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The building's focus and central feature is the Great Hall, used for large Academy meetings until completion of the auditorium wing in 1970.
View of the Great Hall from the vantage
point from the south spectator gallery.
© 2012 Maxwell MacKenzie.
The Great Hall is cruciform in floor plan and is vaulted, with its dome rising to a height of 56 feet at its apex. The dome and its supporting elements are decorated with images, symbols and inscriptions that illustrate the history of science and of the scientific societies that predated the National Academy of Sciences.
The decorations on the dome of the Great Hall were created by artist Hildreth Meière (1892-1961) as her first commission and painted and gilded by The Mack Jenny & Tyler Company, based on Meière's full-size drawings.10 All of the designs are done in the streamlined Art Deco style that became a Meière trademark.
At the center of the dome is a stylized sun ringed by a circular band containing the astronomical symbols representing the eight planets known in 1924. Between the sun and the ring of planets is the inscription, “Ages and cycles of nature in ceaseless sequence moving,” as suggested by James Henry Breasted, an Academy member at the University of Chicago.11
Radiating outward, beyond the band of planets are eight trapezoidal panels, each representing a scientific discipline. Within each trapezoid is inscribed a hexagon containing an inscription identifying the science and a central human figure deeply engaged in research. At the base of each trapezoid are two smaller flanking medallions depicting objects, tools, or ideas emblematic of each science. For a complete description of the details of the ceiling of the Great Hall see www.nasdome.com or download an app for iPad at iTunes.
A second inscription, composed jointly by Hale, Breasted, and NAS Council members, encircles the dome at its rim. It reads: “To science, pilot of industry, conqueror of disease, multiplier of the harvest, explorer of the universe, revealer of nature's laws, eternal guide to truth.”
The dome is supported on pendentives, sections of a sphere that allow the transition from a square ground floor to a circular dome. Each of the four pendentives is decorated with allegorical female figures representing earth, air, fire, and water. Adjacent to each figure are three small medallions representing inventions related to that natural force.
Three elevated galleries, along the east, south and west sides, are designed to seat audiences for lectures and programs presented on the floor of the Great Hall. The soffit arches over the galleries and over the north wall display Meière's interpretation of the insignia of four of the world's oldest academies of science and two examples of their achievements.
The dome of the Great Hall represents Byzantine architectural influences in Goodhue's reinterpretation of the Classical style. The dome was unknown to classical Greek architecture, which relied on post-and-lintel forms, but the dome was characteristic of the Byzantine style. Meière's decorations, with their geometric patterning, their heavy use of gold and their two-dimensionality, are consistent with the subordination of realism to symbolism in Byzantine art. The Byzantine flavor is further accentuated by the mosaic-like appearance of the paintings.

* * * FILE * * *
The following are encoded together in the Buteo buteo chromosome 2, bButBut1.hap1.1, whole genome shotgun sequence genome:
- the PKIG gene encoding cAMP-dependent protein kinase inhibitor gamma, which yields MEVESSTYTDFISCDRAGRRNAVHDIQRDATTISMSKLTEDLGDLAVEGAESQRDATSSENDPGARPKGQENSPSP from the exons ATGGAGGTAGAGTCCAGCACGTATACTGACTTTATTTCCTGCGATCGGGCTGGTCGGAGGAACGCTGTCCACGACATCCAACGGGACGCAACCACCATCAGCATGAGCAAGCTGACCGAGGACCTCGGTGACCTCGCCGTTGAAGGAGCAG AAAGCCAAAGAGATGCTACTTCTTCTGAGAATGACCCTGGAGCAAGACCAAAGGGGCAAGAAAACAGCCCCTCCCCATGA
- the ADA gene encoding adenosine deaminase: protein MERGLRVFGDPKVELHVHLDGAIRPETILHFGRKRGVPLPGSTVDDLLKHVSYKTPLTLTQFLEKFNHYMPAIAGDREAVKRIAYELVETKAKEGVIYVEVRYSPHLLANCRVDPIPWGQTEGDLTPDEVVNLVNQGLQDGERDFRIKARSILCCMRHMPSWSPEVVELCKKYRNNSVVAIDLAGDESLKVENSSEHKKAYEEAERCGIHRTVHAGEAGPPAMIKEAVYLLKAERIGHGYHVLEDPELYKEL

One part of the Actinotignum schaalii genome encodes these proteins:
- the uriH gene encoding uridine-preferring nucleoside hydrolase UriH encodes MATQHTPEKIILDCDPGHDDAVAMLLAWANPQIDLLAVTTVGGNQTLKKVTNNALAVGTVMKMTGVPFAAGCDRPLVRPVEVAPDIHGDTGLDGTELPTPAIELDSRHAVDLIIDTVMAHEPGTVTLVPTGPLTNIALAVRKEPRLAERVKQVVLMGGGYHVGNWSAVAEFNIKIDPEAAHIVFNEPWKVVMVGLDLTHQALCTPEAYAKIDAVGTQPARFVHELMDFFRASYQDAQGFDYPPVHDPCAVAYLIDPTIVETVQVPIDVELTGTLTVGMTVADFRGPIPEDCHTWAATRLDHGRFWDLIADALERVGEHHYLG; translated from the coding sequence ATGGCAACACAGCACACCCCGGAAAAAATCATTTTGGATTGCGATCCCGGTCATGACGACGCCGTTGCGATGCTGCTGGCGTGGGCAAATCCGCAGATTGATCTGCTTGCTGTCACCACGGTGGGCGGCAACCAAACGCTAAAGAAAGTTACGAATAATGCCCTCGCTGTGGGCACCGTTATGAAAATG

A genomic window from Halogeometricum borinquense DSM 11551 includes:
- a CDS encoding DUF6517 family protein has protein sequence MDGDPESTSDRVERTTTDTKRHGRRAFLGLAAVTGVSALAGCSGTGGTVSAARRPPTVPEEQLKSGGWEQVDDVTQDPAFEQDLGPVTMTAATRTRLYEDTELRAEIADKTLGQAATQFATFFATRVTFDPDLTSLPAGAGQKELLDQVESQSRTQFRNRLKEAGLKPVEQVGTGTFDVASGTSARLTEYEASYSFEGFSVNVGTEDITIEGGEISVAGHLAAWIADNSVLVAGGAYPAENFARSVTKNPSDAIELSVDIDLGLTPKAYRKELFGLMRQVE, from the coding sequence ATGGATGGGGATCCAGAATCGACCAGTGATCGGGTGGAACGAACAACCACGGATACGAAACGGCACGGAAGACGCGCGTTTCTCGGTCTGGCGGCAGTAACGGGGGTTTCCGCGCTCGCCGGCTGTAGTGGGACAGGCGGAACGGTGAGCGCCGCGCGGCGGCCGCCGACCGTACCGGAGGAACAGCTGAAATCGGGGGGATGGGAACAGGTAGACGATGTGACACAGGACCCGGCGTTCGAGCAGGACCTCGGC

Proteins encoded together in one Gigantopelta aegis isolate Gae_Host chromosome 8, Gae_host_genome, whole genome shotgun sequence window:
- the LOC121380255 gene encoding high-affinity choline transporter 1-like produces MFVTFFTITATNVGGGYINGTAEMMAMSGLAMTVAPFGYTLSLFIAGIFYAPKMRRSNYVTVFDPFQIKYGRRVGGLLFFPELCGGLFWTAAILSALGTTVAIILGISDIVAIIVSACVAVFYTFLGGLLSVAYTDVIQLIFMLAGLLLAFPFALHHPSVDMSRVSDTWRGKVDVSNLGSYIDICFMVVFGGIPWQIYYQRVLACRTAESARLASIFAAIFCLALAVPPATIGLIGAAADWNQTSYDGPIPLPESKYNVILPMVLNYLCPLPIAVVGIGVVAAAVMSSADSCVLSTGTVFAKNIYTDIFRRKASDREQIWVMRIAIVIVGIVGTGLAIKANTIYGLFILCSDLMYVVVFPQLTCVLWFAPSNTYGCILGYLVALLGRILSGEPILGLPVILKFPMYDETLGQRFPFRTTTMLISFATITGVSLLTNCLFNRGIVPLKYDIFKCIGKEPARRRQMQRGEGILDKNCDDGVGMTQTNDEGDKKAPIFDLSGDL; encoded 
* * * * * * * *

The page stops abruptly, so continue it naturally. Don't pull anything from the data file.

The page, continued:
On the north wall of the Great Hall is a magnificent mural by Albert Herter (1871-1950)12 portraying Prometheus, aided by Athena, stealing the divine fire from Helios, the sun god, as he drives his chariot across the heavens, to bring the flame of knowledge to humankind. Herter followed ancient Greek and Egyptian design conventions in naming the figures in the mural. Below the image is a lengthy quotation, describing the beneficial effects of reason, purpose, judgment, and science. The quotation is from the play “Prometheus Bound” by Aeschylus, as translated by Herbert Weir Smyth.13 As first conceptualized, the mural was to be a symbolic representation of science, a depiction of Prometheus joined by the “spirits of research looking on.” In the final painting, Athena, the goddess of knowledge, is the allegorical embodiment of the spirit of scientific research.
The decorative scheme of the Great Hall also gives evidence of some of Goodhue's more speculative intuitions about the symbolic function of architecture. The placement of astronomical iconography, the stylized sun, at the center of Goodhue's dome, for example, allows the Great Hall to embody the notion of the “ceiling as sky,” a notion central to the work of architect and theorist W. R. Lethaby, whose 1892 work Architecture, Mysticism and Myth was of great importance to the development of Goodhue's own architectural ideas.14
From the building's opening until the late 1930s, the Great Hall was used for Academy meetings and the galleries in the overhanging balconies provided seating for the members at the Annual Meetings. The galleries and the Great Hall itself were converted to office space during the World War II. These magnificent spaces, unlike the exhibit rooms described below, were restored to their original configuration at war's end.
|A Home for Science in America Origins The Site Selection of an Architect Early Concepts of the Building The NAS Building's Exterior Exterior Stone Carvings and Bronze Work The Grounds The Entry Foyer The Great Hall Exhibits Library & Reading Room The Lecture Room and the Board Room The Wings The Auditorium Restoration Cleaning and Conservation of the Historic Core New Spaces and New Infrastructure